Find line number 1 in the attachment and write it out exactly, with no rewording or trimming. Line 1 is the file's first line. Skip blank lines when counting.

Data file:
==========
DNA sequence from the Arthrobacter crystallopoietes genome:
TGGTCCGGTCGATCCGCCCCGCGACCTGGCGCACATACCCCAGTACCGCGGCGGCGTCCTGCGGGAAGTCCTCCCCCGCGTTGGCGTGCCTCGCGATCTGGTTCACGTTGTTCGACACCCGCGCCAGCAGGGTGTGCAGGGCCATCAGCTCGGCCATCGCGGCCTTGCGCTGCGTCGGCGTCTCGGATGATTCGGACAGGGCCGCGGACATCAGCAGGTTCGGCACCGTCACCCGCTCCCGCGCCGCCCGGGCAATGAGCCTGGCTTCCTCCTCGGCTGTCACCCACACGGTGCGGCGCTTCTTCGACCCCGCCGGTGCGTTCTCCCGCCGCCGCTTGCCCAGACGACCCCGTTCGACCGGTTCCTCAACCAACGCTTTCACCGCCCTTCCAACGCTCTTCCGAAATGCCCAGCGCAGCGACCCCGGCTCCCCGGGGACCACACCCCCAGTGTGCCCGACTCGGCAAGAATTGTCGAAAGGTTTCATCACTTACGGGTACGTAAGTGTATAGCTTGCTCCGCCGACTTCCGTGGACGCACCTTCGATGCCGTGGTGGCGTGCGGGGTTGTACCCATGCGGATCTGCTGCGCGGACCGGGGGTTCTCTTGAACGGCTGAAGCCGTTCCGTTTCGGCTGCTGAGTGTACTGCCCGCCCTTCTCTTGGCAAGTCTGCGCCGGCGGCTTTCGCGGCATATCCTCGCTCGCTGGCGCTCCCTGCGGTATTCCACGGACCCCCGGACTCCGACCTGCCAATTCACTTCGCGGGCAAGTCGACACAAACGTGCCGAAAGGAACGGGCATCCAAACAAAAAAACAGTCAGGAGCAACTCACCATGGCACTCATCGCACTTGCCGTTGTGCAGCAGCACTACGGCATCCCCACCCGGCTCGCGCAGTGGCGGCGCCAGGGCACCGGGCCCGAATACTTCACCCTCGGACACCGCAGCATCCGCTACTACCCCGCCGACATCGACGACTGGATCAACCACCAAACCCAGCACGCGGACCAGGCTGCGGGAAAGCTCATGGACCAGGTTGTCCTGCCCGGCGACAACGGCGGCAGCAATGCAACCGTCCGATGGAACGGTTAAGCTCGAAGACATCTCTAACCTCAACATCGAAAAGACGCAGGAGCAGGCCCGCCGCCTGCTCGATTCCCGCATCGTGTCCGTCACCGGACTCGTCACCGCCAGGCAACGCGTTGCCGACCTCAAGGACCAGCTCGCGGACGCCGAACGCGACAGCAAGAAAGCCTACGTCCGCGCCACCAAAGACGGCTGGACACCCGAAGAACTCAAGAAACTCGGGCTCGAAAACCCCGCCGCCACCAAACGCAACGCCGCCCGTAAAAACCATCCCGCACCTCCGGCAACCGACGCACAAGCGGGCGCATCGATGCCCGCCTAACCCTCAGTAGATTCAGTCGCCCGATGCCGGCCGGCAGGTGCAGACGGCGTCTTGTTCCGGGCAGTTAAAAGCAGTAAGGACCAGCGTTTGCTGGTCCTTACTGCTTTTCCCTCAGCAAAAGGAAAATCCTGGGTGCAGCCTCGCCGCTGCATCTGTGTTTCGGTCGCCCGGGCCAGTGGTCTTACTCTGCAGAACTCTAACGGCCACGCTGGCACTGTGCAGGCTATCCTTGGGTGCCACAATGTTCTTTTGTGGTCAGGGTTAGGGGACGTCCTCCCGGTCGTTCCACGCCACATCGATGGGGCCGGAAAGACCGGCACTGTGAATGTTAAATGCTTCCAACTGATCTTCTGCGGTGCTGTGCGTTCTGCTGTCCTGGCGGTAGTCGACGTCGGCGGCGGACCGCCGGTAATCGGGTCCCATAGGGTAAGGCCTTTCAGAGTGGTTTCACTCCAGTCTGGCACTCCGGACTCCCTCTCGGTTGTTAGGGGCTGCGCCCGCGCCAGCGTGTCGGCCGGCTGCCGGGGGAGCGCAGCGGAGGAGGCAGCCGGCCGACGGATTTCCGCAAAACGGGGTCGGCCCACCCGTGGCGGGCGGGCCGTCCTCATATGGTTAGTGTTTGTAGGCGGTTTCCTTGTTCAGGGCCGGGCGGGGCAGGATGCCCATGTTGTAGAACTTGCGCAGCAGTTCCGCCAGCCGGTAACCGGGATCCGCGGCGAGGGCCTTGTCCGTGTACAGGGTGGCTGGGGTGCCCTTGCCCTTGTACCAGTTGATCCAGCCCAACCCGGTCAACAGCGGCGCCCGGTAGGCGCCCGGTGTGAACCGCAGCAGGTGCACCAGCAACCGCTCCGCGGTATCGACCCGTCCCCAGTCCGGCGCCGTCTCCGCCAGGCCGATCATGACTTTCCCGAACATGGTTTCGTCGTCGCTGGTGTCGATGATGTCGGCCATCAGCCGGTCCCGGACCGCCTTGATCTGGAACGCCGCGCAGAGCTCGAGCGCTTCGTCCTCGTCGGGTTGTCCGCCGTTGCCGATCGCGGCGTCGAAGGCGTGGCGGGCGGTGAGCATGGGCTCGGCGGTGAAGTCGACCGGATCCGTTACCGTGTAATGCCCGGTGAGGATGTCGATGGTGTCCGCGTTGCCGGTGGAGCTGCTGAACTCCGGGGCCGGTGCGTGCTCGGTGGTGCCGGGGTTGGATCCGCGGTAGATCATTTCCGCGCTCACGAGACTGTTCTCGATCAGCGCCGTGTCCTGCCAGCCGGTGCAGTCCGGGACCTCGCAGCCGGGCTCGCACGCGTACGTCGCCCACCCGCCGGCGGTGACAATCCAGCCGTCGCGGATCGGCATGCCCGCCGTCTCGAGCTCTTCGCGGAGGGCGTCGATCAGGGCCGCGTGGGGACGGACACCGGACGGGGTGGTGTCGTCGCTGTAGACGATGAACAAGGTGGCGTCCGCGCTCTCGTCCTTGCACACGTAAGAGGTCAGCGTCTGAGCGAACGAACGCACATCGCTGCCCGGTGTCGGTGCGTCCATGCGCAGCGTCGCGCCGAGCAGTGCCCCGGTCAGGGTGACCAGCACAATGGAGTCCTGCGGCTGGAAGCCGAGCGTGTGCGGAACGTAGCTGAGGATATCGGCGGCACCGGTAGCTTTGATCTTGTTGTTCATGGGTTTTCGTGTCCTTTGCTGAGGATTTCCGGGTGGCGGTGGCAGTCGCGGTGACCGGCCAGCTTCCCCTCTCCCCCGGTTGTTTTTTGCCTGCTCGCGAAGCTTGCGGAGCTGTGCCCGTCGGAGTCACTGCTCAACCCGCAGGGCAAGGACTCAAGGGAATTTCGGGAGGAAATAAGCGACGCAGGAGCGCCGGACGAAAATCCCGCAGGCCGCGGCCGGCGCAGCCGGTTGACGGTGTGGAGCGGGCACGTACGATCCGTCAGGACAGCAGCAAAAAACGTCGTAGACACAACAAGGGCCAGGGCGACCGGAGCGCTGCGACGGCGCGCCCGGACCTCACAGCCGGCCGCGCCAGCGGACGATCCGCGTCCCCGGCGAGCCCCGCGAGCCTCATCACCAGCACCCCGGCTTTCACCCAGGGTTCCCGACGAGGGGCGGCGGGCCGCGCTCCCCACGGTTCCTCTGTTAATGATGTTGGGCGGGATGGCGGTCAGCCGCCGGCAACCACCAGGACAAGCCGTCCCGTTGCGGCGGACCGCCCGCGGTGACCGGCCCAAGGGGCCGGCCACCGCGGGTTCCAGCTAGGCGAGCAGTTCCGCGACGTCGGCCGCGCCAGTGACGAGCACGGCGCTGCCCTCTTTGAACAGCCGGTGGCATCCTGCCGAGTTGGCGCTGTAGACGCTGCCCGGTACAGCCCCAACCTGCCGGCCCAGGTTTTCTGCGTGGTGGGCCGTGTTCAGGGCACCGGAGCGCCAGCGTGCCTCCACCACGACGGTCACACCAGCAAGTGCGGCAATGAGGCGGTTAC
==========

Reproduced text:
DNA sequence from the Arthrobacter crystallopoietes genome: